Cell published a paper linking autism-like neurodevelopmental symptoms in mice to changes in the animals’ gut bacteria.
Dr Cathy Fernandes, Lecturer in Preclinical Models of Neurodevelopmental Disorders, Institute of Psychiatry, King’s College London, said:
“The first thing to say is that this research is in mice and the second is that only a subset of people with autism spectrum disorder (ASD) have gastrointestinal (GI) problems, so any implications of this research extrapolated to humans would not apply to everyone.
“These findings are interesting but the interpretation is speculative. The paper shows a behavioural response to GI tract disturbance. The authors have made a big leap to say that this equates to ASD because there is evidence for GI tract disturbance in ASD. However, the association could be correlative/coincidence and not necessarily causative.
“A likely (and simple) explanation for their data is that the mice were unwell due to GI tract disturbance which resulted in a non-specific/secondary behavioural response. Another important point is that there is no specificity to their findings, something the authors do acknowledge in the discussion. One of the main problems with animal models is that we can only model simple aspects of disorders. Therefore it is hard to make a specific claim about a deficit like anxiety or social interaction as these are features of several psychiatric disorders/neurodevelopmental disorders. For example, you could easily rewrite the manuscript replacing ASD with schizophrenia.”
Dr Simon Wallace, Research Director, Autistica, said:
“It’s important to stress that this study does not provide evidence of a new treatment for autism. The paper reports that mice born to mothers who have had an infection during pregnancy show both an increase in gut problems and behavioural changes related to autism. The gut problems these mice show were reportedly treated with a probiotic.
“Here this has been modelled in mice, and there is a big scientific leap to consider this as a treatment to help people with autism. The researchers suggest that the behaviour in the mouse may apply to other neurological conditions such as schizophrenia as well as autism, so there remains a question over its specific relevance to autism.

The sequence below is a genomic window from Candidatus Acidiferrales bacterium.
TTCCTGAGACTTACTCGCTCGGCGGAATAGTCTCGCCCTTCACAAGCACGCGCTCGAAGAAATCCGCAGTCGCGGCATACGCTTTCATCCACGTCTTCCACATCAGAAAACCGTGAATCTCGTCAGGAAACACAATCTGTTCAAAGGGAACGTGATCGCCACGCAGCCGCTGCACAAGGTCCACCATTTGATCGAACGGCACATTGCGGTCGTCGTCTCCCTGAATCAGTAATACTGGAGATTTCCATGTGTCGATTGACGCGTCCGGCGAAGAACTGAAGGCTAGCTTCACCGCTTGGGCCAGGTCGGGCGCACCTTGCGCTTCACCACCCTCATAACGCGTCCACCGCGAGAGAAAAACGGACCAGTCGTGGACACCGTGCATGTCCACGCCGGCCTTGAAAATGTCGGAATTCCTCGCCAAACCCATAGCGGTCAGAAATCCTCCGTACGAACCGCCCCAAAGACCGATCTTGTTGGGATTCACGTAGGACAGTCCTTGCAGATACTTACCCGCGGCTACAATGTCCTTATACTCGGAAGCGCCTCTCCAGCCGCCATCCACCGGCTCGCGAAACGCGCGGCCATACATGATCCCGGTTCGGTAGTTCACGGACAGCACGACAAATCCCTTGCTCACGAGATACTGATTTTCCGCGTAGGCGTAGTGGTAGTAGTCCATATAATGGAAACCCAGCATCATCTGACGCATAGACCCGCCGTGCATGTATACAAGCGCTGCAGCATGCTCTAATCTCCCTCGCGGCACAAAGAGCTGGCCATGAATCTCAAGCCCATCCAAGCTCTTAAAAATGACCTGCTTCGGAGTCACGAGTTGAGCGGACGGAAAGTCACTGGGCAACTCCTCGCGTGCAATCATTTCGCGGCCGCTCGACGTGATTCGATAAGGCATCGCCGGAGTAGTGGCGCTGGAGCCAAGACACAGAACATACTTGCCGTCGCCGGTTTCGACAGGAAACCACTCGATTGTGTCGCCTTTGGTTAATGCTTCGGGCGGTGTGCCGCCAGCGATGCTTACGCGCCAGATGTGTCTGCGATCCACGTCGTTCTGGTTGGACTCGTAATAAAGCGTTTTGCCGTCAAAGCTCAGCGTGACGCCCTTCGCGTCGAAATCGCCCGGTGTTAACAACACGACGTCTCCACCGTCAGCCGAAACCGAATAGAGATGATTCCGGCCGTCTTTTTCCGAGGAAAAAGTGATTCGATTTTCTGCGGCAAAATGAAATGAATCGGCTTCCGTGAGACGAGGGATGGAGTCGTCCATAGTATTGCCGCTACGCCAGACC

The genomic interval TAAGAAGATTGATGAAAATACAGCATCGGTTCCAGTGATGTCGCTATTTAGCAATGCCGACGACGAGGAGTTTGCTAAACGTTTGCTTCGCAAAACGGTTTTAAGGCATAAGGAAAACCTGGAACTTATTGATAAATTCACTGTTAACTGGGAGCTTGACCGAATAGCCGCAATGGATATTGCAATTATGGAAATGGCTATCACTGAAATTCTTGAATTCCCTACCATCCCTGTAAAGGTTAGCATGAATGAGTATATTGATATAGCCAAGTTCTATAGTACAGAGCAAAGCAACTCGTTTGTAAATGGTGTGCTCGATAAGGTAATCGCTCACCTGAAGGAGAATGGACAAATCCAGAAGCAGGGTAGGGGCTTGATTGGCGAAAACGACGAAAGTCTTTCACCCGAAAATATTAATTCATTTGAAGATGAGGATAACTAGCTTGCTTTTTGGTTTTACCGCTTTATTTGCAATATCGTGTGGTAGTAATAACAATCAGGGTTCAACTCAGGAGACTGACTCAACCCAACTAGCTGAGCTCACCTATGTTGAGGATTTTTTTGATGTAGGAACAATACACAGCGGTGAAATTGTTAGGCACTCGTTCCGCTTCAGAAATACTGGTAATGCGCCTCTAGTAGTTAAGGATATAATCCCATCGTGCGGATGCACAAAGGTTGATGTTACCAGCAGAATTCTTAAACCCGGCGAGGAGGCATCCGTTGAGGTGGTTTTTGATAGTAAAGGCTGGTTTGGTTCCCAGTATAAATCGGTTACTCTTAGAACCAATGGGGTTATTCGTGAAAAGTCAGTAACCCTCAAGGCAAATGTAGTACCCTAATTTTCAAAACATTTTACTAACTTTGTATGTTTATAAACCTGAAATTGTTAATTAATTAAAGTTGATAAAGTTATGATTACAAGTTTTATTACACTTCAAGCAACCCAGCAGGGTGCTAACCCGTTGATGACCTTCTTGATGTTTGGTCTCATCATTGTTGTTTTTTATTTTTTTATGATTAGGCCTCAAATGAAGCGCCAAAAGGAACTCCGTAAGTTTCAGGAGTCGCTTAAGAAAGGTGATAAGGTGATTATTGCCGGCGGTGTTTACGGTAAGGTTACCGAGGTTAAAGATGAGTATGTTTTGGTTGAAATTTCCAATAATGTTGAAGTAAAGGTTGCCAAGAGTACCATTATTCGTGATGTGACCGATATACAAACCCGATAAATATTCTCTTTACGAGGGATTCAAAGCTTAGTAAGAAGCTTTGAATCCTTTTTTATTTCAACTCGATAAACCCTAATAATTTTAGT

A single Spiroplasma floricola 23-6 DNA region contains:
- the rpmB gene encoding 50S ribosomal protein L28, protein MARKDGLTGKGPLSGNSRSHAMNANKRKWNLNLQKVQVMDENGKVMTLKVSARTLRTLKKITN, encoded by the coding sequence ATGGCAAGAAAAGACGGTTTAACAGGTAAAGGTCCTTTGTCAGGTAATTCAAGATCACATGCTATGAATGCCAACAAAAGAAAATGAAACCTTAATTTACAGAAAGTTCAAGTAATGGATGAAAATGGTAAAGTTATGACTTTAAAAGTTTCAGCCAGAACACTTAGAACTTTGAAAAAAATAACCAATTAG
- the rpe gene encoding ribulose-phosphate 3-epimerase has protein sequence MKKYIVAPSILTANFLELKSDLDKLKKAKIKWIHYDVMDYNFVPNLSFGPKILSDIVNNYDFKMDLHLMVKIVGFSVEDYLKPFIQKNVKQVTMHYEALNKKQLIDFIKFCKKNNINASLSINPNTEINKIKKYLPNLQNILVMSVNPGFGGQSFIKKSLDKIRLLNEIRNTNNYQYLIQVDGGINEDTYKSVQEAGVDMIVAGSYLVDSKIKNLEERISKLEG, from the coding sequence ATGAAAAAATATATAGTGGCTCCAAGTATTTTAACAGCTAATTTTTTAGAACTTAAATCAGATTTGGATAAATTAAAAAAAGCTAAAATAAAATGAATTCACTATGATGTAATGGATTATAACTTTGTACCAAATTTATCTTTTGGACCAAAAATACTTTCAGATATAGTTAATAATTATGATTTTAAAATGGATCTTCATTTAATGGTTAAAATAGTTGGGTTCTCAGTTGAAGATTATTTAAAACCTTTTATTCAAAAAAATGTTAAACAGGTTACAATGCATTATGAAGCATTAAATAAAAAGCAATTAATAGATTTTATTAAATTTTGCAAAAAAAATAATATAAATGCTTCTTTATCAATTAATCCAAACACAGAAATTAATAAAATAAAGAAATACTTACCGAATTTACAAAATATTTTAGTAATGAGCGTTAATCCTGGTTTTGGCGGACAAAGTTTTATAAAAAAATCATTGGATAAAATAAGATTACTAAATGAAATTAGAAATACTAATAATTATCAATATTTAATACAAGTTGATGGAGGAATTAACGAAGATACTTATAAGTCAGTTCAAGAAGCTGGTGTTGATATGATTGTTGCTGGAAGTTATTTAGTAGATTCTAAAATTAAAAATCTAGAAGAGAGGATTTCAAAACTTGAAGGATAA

“Even if this was extended to human trials, it would only be relevant to a subset of people with autism – those with gastro-intestinal problems. We look forward to the follow up studies, and applaud all commitment to research to support people with autism, but we strongly encourage families to wait for real evidence before trying any medications or supplements.”
Richard Mills, Research Director, Research Autism, said:
“The term autism is used to describe a constellation of neurodevelopmental disorders, which vary considerably in their presentation and severity. The causes of the different forms of autism are not yet understood and there is currently no agreed biological, psychological or genetic cause. Diagnosis of autism is still made on the basis of observed behaviour.
“Research using mouse models is important in developing our understanding of basic neurology and physiology but it is highly premature and unwise to come to any conclusions on the basis of such research or to apply any findings to humans. The varied nature of autism means that it is impossible for any one treatment to be effective and it is important to take an informed, holistic and personalised view based on assessment of each individual’s needs. Gastrointestinal problems in autism are more common than in the general population but are not present in every autistic person. These problems are sometimes linked to sensory processing disorders and where they do occur they are often severe. It is therefore important that they are properly evaluated and treated by a specialist physician with support from an Occupational Therapist, and not subjected to experimental treatment with probiotics, special diets or anything else.
Dr Michael Fitzpatrick, GP and autism expert, said:
“Contrary to the impression created by the concluding sentences in the summary and discussion sections, this study does not identify a potential probiotic therapy for people with autism and gastrointestinal problems. It suggests that there may be a link between gastrointestinal pathology and behavioural abnormality, possibly mediated by immune dysfunction, in mice, which – if confirmed – may provide some clues worth following up in humans.
“The study did not investigate ‘microbe-mediated therapies’ in humans and the claim that such treatments ‘may be safe and effective’ is simply appended as a claim not only to clinical relevance, but to therapeutic benefit, before even the most preliminary of trials.”
‘Microbiota Modulate Behavioral and Physiological Abnormalities Associated with Neurodevelopmental Disorders’ by Hsiao et al. published in Cell on Thursday 5th December.